For years, I worked hard at developing an “exhortation” that I would share at some point while we were singing. Just as I thought I was getting it down, CJ Mahaney, my senior pastor, began suggesting that we not do the same thing every Sunday. I was crushed. Well, not really. Maybe a little disappointed.
I’ve come to see that it helps a congregation focus if we don’t follow the exact same format every single week. Some times we’ll read a portion of Scripture. Some times I’ll pray. Some time the whole church will pray. Some times someone will share a testimony.
5. Submit to your pastor
I want to be sure to follow my pastor’s lead in this area. If he wants me to say less, I should find out why and say less in faith. Generally, we’re prone to say too much and to say it poorly. The observations of our pastor are a gift from God to help us grow in content, clarity, and conciseness.
So, to answer Patrick’s question simply, I wouldn’t normally share a long devotional on a Sunday morning. But I might.
There is much wisdom to be found in these comments. I remember having a similar experience as the one you described in which my pastor asked me to talk less. While I was initially offended and felt a little persecuted, I agreed that my raving about inspiration, etc., every Sunday was quite unnecessary. Your post is a reminder to come before the Lord and His people with reverence.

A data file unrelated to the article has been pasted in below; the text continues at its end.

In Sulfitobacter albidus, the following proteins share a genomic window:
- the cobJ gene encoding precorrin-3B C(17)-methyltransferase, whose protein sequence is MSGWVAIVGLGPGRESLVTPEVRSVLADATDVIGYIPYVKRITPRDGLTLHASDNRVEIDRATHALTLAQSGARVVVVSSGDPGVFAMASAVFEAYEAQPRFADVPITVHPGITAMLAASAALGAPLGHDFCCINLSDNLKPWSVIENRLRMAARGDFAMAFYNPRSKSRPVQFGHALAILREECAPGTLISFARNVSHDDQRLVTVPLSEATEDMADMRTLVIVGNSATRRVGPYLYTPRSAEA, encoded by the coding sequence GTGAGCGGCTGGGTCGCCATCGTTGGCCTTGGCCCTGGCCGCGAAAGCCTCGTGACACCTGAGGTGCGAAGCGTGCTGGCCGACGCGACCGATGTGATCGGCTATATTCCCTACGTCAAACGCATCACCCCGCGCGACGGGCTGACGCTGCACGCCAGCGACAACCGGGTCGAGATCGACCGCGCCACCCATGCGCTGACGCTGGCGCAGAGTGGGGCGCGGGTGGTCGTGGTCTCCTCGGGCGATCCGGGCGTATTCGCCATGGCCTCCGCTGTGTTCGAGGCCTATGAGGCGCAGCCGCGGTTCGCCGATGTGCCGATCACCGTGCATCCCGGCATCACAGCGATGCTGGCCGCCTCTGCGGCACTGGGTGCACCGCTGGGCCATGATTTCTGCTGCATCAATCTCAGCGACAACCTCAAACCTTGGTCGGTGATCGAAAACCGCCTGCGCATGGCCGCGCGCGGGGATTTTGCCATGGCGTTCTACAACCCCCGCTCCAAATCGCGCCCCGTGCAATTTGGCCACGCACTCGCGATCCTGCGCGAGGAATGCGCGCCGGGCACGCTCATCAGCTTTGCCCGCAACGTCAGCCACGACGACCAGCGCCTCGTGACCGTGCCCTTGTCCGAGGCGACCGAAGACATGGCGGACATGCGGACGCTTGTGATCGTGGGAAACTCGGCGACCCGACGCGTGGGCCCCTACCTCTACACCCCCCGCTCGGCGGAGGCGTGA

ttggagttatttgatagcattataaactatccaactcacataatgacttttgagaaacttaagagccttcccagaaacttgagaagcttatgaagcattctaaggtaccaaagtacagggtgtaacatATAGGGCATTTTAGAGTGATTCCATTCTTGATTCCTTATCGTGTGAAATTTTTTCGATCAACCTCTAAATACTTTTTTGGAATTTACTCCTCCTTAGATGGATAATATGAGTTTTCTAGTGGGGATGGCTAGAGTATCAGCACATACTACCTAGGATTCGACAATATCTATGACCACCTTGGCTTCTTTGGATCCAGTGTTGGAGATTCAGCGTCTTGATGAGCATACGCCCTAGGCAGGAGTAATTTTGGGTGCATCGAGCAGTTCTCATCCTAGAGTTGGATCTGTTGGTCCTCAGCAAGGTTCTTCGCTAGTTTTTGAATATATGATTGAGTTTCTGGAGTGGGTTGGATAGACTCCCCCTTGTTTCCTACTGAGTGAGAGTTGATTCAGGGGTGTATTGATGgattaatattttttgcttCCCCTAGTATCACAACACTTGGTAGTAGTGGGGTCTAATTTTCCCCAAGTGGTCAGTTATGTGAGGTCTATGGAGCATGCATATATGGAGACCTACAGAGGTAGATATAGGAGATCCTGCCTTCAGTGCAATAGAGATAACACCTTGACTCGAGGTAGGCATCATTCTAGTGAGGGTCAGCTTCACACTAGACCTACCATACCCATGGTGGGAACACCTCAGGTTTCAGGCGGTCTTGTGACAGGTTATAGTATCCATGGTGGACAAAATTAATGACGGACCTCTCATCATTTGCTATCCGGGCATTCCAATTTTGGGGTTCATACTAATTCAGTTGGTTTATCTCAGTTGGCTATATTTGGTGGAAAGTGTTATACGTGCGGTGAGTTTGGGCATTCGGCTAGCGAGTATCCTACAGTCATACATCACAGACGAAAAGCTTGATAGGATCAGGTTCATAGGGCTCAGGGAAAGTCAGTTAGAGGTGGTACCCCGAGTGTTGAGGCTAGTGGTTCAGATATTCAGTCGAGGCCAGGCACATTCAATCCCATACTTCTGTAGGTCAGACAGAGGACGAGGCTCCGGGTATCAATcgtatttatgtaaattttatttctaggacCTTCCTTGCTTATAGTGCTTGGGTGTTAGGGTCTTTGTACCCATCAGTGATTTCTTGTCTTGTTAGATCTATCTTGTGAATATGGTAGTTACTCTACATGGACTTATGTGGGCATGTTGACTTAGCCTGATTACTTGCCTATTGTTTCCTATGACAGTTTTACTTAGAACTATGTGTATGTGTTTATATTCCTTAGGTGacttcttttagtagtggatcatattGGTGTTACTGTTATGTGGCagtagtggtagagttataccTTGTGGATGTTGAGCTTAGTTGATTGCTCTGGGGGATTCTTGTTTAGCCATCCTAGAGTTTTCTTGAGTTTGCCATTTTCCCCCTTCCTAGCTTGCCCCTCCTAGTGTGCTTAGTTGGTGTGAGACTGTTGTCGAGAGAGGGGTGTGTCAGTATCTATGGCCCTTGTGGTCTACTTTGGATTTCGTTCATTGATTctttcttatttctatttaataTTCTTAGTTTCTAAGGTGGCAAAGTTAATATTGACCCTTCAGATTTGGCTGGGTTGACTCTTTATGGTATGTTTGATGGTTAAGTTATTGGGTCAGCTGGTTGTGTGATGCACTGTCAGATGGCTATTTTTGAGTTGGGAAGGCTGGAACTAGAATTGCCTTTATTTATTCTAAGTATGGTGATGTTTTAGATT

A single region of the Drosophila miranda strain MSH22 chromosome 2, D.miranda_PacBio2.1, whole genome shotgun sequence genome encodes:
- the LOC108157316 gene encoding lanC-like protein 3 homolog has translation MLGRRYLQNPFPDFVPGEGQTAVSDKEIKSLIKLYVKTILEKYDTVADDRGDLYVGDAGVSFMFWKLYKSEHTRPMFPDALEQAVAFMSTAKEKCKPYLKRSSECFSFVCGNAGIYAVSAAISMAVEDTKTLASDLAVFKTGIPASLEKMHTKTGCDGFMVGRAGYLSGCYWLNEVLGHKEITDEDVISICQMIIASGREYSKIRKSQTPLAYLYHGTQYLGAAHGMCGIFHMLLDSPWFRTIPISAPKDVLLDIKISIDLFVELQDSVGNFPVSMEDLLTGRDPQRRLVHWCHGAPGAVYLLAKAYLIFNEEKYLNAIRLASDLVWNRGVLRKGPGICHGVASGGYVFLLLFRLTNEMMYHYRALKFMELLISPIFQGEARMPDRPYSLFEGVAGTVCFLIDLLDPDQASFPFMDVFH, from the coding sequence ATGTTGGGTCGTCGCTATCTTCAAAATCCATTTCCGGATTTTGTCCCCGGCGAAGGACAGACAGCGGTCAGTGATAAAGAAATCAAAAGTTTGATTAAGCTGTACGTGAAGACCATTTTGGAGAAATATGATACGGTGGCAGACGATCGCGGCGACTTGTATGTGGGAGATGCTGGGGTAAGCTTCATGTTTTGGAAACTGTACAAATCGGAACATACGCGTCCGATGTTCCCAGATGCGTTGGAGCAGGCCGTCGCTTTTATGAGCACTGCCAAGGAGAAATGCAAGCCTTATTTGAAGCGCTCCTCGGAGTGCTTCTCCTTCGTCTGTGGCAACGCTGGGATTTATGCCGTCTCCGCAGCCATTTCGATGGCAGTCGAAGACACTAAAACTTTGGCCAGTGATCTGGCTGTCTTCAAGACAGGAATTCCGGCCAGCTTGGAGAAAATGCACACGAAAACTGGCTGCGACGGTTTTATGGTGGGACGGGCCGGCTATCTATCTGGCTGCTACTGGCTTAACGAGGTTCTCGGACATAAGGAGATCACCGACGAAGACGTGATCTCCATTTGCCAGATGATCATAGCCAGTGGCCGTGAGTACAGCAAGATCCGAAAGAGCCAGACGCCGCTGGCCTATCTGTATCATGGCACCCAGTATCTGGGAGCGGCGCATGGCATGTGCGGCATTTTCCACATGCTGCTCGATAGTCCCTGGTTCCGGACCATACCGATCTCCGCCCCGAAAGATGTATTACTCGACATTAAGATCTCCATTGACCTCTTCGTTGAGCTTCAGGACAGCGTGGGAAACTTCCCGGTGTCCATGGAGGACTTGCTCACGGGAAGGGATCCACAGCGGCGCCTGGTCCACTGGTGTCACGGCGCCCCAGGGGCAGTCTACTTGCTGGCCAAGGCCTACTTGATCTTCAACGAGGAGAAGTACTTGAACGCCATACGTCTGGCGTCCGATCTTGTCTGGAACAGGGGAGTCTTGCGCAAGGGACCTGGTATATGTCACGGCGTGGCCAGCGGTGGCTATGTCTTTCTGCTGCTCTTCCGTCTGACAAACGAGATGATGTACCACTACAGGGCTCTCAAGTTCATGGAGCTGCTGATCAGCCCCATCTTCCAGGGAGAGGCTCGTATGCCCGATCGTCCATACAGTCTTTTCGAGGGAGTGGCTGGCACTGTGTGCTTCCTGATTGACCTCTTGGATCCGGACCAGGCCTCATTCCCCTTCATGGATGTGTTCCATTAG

I definitely believe there’s a balance between two extremes:
There is the extreme of bloviating, and I think this is (partly) what Wayne Grudem refers to in his Systematic Theology on p. 1013: “I personally find that a worship leader who talks to the congregation between songs usually distracts my attention from the Lord and onto himself, and my attitude of worship is greatly diminished.”